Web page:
Director Joseph Kosinski may not be a household name, but he’s on top of Hollywood this summer with two new blockbusters: the titanic spectacle Top Gun: Maverick, currently playing in theaters, and Spiderhead, a tense sci-fi adaptation of a George Saunders short story that’s just arrived on Netflix. Spiderhead stars Miles Teller as Jeff, a man incarcerated at a prison where inmates enjoy an unusual amount of freedom and comfort — in exchange for taking part in scientific experiments run by the prison’s overlord, Steve Abnesti (Chris Hemsworth).
In the 1990s and 2000s, Saunders earned a reputation as a sharp, satirical short story writer who often used elements of speculative fiction in his work. His fourth collection, Tenth of December, was published to widespread acclaim in 2013, and included the story “Escape from Spiderhead,” on which Spiderhead is based. The story, which first appeared in The New Yorker, is long and plot-heavy, and most of its plot twists — and large chunks of its dialogue — are directly replicated in the film. But the short story and the film diverge in important ways.
To find out how the endings of Spiderhead and “Escape from Spiderhead” compare, read more below.
How does Spiderhead end?
Spiderhead revolves around experiments Abnesti is conducting, which involve drugging the inmates at the prison. The drugs are administered through “MobiPaks” surgically attached to the inmates’ lower backs. Near the beginning of the film, Abnesti repeatedly injects Jeff and other women with a love drug and then observes them having intercourse. He later asks Jeff to pick between two women he has slept with: The one he picks will be injected with a different drug, called Darkenfloxx, that makes the user experience extreme misery and pain. Abnesti hopes that Jeff might harbor lingering feelings for one of the women, and reveal them through his choice — but Abnesti’s disappointed when Jeff refuses to pick between them. Later, Abnesti picks one of the women anyway, and forces Jeff to watch her be dosed with Darkenfloxx. Under the influence of the drug, the woman dies by suicide.
During the chaos of this incident, Jeff snoops in Abnesti’s notebook and realizes that he is the head of the company conducting the experiments — not a middle manager, as he’d presented himself to be. Jeff begins growing skeptical of the program and keeps an eye out for ways to escape. He finds one in the form of Abnesti’s increasingly disillusioned assistant, Verlaine (Mark Paguio), whose job includes refilling Abnesti’s own MobiPak. (Yes, Abnesti has a MobiPak, too, which he uses recreationally.) Jeff convices Verlaine to rig Abnesti’s MobiPak.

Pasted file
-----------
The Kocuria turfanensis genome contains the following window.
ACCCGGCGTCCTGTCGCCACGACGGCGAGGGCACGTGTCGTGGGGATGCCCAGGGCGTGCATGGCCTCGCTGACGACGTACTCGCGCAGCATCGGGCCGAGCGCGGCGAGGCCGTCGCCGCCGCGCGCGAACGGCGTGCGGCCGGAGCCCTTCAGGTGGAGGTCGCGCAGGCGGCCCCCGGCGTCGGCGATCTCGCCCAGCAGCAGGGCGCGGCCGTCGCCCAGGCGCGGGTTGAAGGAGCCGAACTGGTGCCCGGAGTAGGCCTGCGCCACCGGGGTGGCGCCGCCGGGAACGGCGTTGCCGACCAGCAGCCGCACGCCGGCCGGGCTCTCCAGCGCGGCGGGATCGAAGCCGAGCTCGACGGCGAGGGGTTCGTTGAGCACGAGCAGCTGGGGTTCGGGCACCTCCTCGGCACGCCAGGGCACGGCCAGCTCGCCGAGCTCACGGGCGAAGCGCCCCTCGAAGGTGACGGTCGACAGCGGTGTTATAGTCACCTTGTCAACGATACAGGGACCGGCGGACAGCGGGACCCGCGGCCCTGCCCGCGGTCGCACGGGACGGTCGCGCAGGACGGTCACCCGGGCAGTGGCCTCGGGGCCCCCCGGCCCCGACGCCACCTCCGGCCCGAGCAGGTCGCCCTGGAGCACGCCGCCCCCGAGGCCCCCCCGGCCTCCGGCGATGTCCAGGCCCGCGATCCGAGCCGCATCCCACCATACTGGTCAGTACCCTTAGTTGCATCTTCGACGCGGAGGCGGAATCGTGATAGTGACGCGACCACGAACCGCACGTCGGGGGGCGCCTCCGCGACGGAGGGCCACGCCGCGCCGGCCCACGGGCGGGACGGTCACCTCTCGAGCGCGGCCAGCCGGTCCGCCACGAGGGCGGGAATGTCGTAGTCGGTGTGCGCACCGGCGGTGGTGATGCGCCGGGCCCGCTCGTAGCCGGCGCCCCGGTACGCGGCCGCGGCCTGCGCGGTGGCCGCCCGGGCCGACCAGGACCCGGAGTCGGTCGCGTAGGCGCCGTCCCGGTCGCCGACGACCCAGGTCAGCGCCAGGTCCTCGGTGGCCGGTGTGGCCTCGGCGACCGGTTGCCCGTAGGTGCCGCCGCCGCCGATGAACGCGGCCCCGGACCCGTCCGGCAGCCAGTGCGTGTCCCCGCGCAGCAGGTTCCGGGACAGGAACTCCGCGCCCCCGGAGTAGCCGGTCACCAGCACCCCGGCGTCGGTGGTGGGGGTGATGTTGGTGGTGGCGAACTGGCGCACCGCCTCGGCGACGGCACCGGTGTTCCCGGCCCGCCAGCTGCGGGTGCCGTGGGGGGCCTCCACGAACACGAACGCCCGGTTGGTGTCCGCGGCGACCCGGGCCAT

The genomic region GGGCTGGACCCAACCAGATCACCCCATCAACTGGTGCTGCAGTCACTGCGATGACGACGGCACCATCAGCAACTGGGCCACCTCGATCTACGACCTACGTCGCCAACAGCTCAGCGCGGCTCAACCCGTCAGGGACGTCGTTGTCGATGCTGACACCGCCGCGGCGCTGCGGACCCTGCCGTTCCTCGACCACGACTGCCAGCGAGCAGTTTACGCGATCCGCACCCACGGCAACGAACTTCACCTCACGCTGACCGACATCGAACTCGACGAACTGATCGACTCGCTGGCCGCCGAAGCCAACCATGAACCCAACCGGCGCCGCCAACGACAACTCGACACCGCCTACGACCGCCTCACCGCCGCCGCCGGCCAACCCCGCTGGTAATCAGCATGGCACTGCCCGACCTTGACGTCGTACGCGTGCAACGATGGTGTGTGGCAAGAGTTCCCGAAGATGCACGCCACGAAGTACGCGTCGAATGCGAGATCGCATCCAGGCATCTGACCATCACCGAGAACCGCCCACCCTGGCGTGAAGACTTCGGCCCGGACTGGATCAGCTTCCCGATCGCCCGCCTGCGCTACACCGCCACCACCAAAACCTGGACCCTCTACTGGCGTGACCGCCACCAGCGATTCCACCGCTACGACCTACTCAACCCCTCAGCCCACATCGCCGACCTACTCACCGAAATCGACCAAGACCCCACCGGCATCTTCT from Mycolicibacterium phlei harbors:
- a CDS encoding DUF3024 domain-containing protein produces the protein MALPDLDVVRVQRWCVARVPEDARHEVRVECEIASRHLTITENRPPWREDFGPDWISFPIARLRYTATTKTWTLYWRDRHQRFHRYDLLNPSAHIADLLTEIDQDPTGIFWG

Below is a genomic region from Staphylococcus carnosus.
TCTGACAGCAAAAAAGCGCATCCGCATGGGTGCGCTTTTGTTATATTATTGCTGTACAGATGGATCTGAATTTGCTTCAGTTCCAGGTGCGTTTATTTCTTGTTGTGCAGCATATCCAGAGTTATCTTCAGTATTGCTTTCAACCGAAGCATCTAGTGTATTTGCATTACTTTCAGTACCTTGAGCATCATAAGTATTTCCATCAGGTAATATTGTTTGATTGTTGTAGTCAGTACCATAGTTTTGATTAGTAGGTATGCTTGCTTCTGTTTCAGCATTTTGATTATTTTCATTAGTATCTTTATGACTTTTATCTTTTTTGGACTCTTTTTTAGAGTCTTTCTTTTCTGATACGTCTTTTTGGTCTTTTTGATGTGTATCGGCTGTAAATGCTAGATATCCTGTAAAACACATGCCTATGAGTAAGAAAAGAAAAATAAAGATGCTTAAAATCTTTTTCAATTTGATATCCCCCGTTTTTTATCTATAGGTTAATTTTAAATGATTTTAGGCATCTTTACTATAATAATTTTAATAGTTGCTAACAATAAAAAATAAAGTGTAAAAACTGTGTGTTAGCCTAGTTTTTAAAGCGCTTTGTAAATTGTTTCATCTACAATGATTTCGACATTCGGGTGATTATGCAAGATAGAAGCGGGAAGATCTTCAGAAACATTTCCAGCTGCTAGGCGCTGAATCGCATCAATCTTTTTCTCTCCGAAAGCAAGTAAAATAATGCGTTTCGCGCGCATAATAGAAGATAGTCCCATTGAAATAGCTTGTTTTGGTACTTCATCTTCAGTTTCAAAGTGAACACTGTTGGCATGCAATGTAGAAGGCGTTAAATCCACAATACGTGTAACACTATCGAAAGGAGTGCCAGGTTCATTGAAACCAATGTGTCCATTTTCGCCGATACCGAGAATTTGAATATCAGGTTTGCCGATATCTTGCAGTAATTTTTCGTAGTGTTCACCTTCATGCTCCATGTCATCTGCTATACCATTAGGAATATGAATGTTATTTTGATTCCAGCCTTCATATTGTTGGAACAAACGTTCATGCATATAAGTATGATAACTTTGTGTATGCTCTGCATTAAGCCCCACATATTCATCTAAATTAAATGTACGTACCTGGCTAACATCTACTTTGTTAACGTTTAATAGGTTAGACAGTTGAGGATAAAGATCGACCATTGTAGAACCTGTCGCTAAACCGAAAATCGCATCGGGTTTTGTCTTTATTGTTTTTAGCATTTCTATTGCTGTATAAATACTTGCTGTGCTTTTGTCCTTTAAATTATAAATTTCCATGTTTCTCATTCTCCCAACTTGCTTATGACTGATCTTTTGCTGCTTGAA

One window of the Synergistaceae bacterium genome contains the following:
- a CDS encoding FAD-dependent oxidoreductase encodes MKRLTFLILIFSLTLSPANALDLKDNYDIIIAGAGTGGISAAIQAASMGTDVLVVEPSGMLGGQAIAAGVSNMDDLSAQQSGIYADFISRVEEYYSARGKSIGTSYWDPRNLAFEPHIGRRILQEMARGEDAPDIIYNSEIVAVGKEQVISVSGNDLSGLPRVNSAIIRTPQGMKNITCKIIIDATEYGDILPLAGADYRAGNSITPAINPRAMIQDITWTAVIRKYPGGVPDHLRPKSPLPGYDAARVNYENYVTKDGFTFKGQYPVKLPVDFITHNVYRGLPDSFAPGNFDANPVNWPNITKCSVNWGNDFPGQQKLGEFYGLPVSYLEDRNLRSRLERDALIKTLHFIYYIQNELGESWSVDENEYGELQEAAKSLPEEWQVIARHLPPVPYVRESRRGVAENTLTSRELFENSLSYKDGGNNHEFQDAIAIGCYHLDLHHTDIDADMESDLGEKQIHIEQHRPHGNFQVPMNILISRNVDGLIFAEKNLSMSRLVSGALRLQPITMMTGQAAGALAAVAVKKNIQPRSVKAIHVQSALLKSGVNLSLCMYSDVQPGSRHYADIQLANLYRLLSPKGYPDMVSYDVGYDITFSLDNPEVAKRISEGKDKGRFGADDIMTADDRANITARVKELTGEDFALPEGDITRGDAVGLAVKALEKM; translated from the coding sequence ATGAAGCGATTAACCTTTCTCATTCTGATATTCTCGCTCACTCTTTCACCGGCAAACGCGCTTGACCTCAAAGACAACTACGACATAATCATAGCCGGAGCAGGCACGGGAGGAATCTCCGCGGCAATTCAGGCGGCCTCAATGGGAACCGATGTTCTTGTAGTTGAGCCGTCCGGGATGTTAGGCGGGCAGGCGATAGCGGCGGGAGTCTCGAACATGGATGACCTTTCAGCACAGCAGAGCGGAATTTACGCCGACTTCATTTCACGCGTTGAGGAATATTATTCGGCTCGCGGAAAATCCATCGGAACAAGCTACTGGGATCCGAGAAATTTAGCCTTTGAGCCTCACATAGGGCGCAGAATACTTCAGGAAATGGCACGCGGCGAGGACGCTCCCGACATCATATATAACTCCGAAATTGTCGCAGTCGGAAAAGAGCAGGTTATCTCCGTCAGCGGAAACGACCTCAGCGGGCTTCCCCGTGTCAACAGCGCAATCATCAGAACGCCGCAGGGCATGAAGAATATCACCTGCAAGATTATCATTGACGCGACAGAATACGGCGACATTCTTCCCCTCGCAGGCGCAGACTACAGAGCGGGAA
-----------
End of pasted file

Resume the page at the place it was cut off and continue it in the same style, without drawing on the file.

Later, Abnesti tries to dose the woman with whom Jeff is really in love — another inmate named Rachel (Jurnee Smollett) — with Darkenfloxx. In the hopes of saving her, Jeff takes advantage of Abnesti’s sabotaged MobiPak, and doses Abnesti with Darkenfloxx himself. While drugged, Abnesti confesses that his experiments were all designed as an effort to perfect a single drug, which would make users totally obedient — obedient enough to torture their loved ones with Darkenfloxx, if ordered to.
Jeff and Rachel escape the compound via boat, and Abnesti tries to do the same via plane, but he crashes before he can get very far. Verlaine returns with the police to shut down the operation.
How is Saunders’ short story different from the film?
Like the film Spiderhead, the short story revolves around Abnesti trying out various compounds on Jeff, and Abnesti subsequently asking Jeff to dose one of two women he’d slept with. Spiderhead adds Jeff and Rachel’s romance, however — Rachel doesn’t exist in the story — and also adds Abnesti’s abuse of the chemicals he’s invented.
The short story, though lengthy, is sparer and bleaker than the film. For one, it doesn’t take place on a tropical, secluded island, but in upstate New York. Saunders’ Jeff is a sympathetic but somewhat hapless figure, whereas Teller’s Jeff is an old-fashioned blockbuster hero whose gumption saves him in the end. Jeff’s background is also revised to be more sympathetic in the film: In Spiderhead, Jeff accidentally killed his best friend and his wife in a drunk driving accident, whereas in the story, Jeff murders another teenager in a fight by hitting him over the head with a brick in a moment of rage. Abnesti, meanwhile, isn’t on a quest for a single obedience drug in Saunders’ story: He’s a businessman, always looking for a new marketing hook for his myriad innovations.
The conclusion of the story also diverges from the film. After one of his former sexual partners dies while on Darkenfloxx, Jeff refuses to participate in an experiment in which the second partner will be given Darkenfloxx as well. Abnesti and Verlaine leave to secure consent to dose Jeff with an obedience drug; while they are gone, Jeff doses himself with Darkenfloxx using a remote Verlaine accidentally left behind. The dosage leads to his death but, for the time being at least, spares the other woman from having to receive the drug.
In other words, Saunders’ story ultimately hinges on a single moral choice: whether to inflict pain on another person, or to suffer yourself. Its conclusion provides resolution only for Jeff, and that resolution comes in the darkest of ways. The film adaptation expands the story to turn it into a slick, entertaining blockbuster, but in doing so, it loses track of the story’s profound philosophical core.
The post The ‘Spiderhead’ Movie Vs. The Short Story: The Ending Totally Changed appeared first on Bustle.